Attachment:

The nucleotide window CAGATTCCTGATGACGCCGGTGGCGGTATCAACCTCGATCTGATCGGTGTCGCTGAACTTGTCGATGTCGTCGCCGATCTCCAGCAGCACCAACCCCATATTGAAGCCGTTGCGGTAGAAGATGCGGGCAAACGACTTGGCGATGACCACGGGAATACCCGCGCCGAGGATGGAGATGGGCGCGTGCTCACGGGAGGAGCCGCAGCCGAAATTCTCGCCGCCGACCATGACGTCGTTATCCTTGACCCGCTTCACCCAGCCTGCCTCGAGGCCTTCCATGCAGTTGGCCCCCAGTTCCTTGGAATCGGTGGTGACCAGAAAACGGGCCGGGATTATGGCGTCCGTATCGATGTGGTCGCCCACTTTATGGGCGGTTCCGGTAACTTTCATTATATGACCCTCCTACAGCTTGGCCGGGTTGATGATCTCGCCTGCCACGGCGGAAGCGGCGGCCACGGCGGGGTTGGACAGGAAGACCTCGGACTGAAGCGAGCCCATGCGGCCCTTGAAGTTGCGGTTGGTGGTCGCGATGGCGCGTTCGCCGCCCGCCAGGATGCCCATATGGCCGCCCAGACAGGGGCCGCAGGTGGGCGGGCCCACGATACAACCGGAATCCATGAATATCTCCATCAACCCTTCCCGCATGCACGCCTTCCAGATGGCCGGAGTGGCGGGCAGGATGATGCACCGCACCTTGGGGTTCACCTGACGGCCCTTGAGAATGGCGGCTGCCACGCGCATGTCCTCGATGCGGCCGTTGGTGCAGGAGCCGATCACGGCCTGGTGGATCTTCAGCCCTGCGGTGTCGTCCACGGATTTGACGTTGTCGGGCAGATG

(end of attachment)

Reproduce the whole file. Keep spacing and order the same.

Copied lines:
The nucleotide window CAGATTCCTGATGACGCCGGTGGCGGTATCAACCTCGATCTGATCGGTGTCGCTGAACTTGTCGATGTCGTCGCCGATCTCCAGCAGCACCAACCCCATATTGAAGCCGTTGCGGTAGAAGATGCGGGCAAACGACTTGGCGATGACCACGGGAATACCCGCGCCGAGGATGGAGATGGGCGCGTGCTCACGGGAGGAGCCGCAGCCGAAATTCTCGCCGCCGACCATGACGTCGTTATCCTTGACCCGCTTCACCCAGCCTGCCTCGAGGCCTTCCATGCAGTTGGCCCCCAGTTCCTTGGAATCGGTGGTGACCAGAAAACGGGCCGGGATTATGGCGTCCGTATCGATGTGGTCGCCCACTTTATGGGCGGTTCCGGTAACTTTCATTATATGACCCTCCTACAGCTTGGCCGGGTTGATGATCTCGCCTGCCACGGCGGAAGCGGCGGCCACGGCGGGGTTGGACAGGAAGACCTCGGACTGAAGCGAGCCCATGCGGCCCTTGAAGTTGCGGTTGGTGGTCGCGATGGCGCGTTCGCCGCCCGCCAGGATGCCCATATGGCCGCCCAGACAGGGGCCGCAGGTGGGCGGGCCCACGATACAACCGGAATCCATGAATATCTCCATCAACCCTTCCCGCATGCACGCCTTCCAGATGGCCGGAGTGGCGGGCAGGATGATGCACCGCACCTTGGGGTTCACCTGACGGCCCTTGAGAATGGCGGCTGCCACGCGCATGTCCTCGATGCGGCCGTTGGTGCAGGAGCCGATCACGGCCTGGTGGATCTTCAGCCCTGCGGTGTCGTCCACGGATTTGACGTTGTCGGGCAGATG